D. After a few minutes setup will restart your system and when it restarts dont press any key when it shows Press any key to continue& otherwise Setup will start from the beginning. Dont press any key and setup will resume where it left.
E. Now itll start doing other tasks and will show a small progressbar with a few details in left side.
F. Look carefully at the details and when it shows Installing devices, press <Shift>+F10 keys in your keyboard.
G. Itll open a Command Prompt window. Now type nusrmgr.cpl and press <Enter>.
H. Itll open the same User Accounts window which you see in Control Panel.
I. Now you can remove or reset any account password without any problem.

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Author Comment

ID: 22722793
Thanks Pzozulka. Will try this this evening when I get home. In the event that for some reason it doesn't work, have you any suggestions on using ultimatebootcd ? I looked at the link and there seem to be a whole series of applications/utilities on it - were you thinking of one in particular?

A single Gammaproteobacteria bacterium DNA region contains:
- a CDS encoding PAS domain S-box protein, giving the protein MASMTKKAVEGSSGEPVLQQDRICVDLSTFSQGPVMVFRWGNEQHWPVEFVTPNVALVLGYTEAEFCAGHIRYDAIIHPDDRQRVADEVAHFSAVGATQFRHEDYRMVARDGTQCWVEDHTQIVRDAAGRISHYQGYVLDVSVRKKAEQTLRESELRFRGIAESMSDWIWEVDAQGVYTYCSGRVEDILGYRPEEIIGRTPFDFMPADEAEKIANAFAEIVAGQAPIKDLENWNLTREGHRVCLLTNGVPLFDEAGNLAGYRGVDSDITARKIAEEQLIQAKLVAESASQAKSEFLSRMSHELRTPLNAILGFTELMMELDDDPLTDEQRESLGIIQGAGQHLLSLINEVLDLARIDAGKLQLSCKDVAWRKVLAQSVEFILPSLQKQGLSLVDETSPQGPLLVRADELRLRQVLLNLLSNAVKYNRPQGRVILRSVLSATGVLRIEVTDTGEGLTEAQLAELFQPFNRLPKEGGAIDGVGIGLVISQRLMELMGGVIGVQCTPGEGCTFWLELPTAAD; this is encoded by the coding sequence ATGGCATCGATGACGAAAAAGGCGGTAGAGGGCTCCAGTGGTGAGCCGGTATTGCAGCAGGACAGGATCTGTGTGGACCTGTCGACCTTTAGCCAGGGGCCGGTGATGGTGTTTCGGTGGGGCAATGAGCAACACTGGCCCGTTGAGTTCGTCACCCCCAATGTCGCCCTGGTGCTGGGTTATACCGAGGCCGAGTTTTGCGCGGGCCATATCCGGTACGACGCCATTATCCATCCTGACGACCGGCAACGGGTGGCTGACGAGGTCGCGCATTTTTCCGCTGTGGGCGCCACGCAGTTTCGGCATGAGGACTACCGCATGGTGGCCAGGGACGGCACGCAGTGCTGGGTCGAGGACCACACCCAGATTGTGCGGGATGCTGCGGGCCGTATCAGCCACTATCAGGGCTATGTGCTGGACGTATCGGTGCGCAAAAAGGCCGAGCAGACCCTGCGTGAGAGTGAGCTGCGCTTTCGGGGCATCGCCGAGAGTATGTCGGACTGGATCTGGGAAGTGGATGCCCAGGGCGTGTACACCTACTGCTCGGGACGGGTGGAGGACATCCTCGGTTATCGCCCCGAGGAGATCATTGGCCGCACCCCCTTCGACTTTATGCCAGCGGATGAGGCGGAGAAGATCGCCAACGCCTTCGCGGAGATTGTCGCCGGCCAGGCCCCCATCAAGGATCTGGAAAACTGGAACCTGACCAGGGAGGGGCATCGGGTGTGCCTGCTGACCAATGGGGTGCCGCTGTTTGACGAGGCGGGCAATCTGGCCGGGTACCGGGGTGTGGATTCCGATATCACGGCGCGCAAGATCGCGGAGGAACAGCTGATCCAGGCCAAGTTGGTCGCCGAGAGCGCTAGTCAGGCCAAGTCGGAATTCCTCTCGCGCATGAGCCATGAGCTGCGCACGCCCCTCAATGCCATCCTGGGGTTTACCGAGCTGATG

One other approach I was thinking of was using a Knoppix Linux CD where there seems to be a method of modifying windows passwords by adding chntpw to the Knoppix build ... I'm not sure how to do this yet but I suspect I'll figure it out. This is my fallback scenario.

Expert Comment

ID: 22723157
I worked with Linux before, but on a trial basis, so I'm not too familiar withit. As far as ulitmatebootcd, just download the iso and burn to a cd. The CD will startup at boot time, launch the Password Recovery tool, don't remember what its called.

Accepted Solution

DukeLamonty earned 0 total points
ID: 22729253
Hi again Pzozulka, I think I am forced to accept defeat on this problem. I tried your suggestion on repairing windows and using shift F10 at the installing devices step. nusmgr.cpl did then bring up the User Accounts Window but when I tried to change any user accounts I got the message "current user account is not recognized" and the system hung. However, I was impressed with your knowledge of this way of getting access which I suspect normally works. I have tried various solutions that normally work for this type of problem but none are working so I think I have a unique new variant of the problem. It's a Dell PC with its own Dell OEM Windows XP home installation. Nobody owned it other than me so I know that there were never any funny or illegal windows installation on it. The only recent configuration change was that I upgraded the memory from 1G to 2G but it was booting normally for a while after this before my current problem arose.